Tuesday, July 28, 2015

Sunday 072515– in Cheboygan, Michigan
Weather/Sea   Sunny &Cloudy, little wind, 65 to  75
Captain - John C. Kwak crew Chuck Livingston
We arrived in Cheboygan County Marina on Thursday 07/22/15 from Roger  City Marina a nice calm trip of 25 miles, no wind and no sailing. This Marina charges $58.00 per day times the three days that we will be here. It is on the Cheboygan River which with locks reaches into the center of Michigan State. The Locks are small and the bridges are low so no sail boats. Bought diesel here, all of 34 gallons at $2.699 per, the best price yet. Diesel is now cheaper than Gasoline even on the street, what happened?

                   Very small Lock.
Summer is getting to the North Country the days are sunny and get warm in the afternoon.
Yesterday I reinstalled the engine hatch sound proofing which had fallen down. I used the 3M contact cement again but this time screwed some slats over the foam to hold it in place. This foam is heavy because it has a layer of lead in it to absorb the noise. The engine is loud especially at higher RPM. We usually run at 1800 rpm which gives us about 6.5 mph and wear ear plugs. One negative effect of the hardtop is that the sound reverberates in the cockpit and seems louder.

Changing crew today, Chucks’ friend Ross will take his place for a week. Chuck is going back to Kalamazoo MI to take care of business; he’ll be back in a week. From here we will go up the          ST Mary’s River to Lake Superior. Planning to stop in De Tour Village Marine and Sault St Mary Marina then we go thru the Sault St Mary Locks with the huge lake freighters to White Fish Bay. The locks will be the largest that I have been thru. There are the American locks “POE LOCK” is 110’ wide by 1200’ long and “MC ARTHUR LOCK” is 80’ wide by 800’ long and they are the main operational locks. There are 2 more that are closed and then there are 2 Canadian locks which may be open or not. Only planning to do a few stops in Lake Superior because of time and then go back thru the Locks and into Lake Michigan.
Sunday 072815– in DE Tour Village Marina, Michigan
Weather/Sea   Sunny, little wind, 75 to  80
Captain - John C. Kwak crew Ross Pollard
I changed the plans since the last blog. From Cheboygan we sailed to Mackinac Island Marina to experience this unique resort island. You need reservations to come here because it is always full. In Cheboygan the Harbor Master told us to simply go and hang out in the Mackinac harbor and call their harbor master for a slip. This we did and kept station in the harbor for 45 minutes, when we got a call on the VHF that we could come in to slip 29. By then the wind was blowing across the slip at 20 knots and Dutchess got pushed against the piling away from the dock, I gunned the engine and slid her in along the piling into the slip. I use my extended rub rails this way many times. In fact in the Great lakes most of the docks have 6x6 by 8’ high vertical dock posts that are mounted to the dock. We do not use fenders until stationary; only rub against the posts with the aluminum strip on the rub rail. Then we had a merry time securing her from moving, with 8 dock lines, all this after a dead calm ride from Cheboygan.  The weather in the Great Lakes is very changeable.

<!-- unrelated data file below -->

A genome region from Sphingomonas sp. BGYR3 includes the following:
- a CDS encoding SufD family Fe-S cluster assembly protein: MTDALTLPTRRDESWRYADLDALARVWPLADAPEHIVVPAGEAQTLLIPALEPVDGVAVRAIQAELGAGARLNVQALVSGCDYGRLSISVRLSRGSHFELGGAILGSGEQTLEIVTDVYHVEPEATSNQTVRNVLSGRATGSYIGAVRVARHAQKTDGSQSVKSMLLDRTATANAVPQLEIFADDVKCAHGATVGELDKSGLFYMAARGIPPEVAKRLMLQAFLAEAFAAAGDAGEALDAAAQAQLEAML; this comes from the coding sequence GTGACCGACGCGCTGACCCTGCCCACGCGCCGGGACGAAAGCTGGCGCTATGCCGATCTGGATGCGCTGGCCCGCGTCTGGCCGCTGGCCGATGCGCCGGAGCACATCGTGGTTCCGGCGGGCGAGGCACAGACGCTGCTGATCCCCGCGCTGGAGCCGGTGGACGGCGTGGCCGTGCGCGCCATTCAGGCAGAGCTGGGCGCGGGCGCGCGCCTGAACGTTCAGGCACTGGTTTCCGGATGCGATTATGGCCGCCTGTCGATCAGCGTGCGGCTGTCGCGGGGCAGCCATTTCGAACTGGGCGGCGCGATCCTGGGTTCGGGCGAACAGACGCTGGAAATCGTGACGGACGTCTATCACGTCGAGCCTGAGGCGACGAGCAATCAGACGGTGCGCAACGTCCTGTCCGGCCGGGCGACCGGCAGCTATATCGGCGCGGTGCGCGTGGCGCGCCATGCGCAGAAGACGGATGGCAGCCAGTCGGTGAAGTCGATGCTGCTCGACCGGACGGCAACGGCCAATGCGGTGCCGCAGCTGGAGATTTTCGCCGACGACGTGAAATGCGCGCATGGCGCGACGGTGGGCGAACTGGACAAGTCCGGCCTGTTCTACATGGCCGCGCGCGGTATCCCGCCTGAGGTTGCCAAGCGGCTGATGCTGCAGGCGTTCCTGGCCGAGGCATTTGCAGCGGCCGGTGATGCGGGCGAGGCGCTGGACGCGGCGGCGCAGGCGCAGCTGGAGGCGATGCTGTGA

Arriving here at 1300 we had a lot of time to roam around. We did a 5 mile hike up hill to  Fort Mackinac and Fort Holmes. Fort Mackinac was the site of the first battle of the War of 1812. The American defenders greatly outnumbered by the Red Coats and their Indian allies, surrendered the Fort to the British. The USA got it back after the peace treaty.

Mackinac Street scene no cars only horse and wagon and bicycles but very touristy and soldier firing canon at Fort Mackinac.
We stayed only one night because our slip was reserved for the next day. After a morning walk and the posting of some postcards we left for De Tour Village where we are now.
De Tour is a real backwater with almost no services. We ate dinner in a bar last night that was not air conditioned. The lady bartender was also the cook and the owner had one leg and in a wheel chair.  We were in on a long discussion on his prostatic leg which did not fit right. He went home and brought the leg and laid it on the table next to us, appetizing! One of the bar customers well into his cups used to fit prosthesis and he went into detail why this leg was NO GOOD. He used other words. How is that for local color!

We stay here for 2 days at a cost of $58.00 per day. Michigan has the charges locked in so little places like this cannot charge less to attract customers. This marina was reconstructed with new docks last year; it is in great shape and is a well-protected harbor.

Wednesday, July 22, 2015

I bought the LEWMAR H3 12 volt windlass January 22, 2005 at the Atlantic City Sail Boat Show from NORTH EAST RIGGING SYSTEMS of Needham MA for $1968.00 plus $38.00 shipping. This was a boat show price and a good deal at the time and it was my birthday present to myself. I am from 1/24/41, yeah an old guy with a big boat. This is the largest, best horizontal WINDLASS that LEWMAR makes. The replacement cost from Defender is now $3119.10. It has only been used maybe 25 times since it was installed in 2010. It sat on the shelf at home for 5 years.
In the summer of 2014 DUTCHESS was struck by lightning which killed all of the electronics. Boat US insurance covered the damages with a $20,000 check. One of the items replaced was the contactor on the windlass. I thought that maybe the motor also needed to be replaced but Walter said no it usually is only the contactor that goes bad. I bought the contactor from Samalot Marine in Haverstraw NY and it was installed by their technician Walter in July/August 2014. The windlass was tested and it turned clockwise and counterclockwise when the up or down control buttons were pushed, so it was fixed I thought. I did not test it again until June 11, 2015 see below for full account.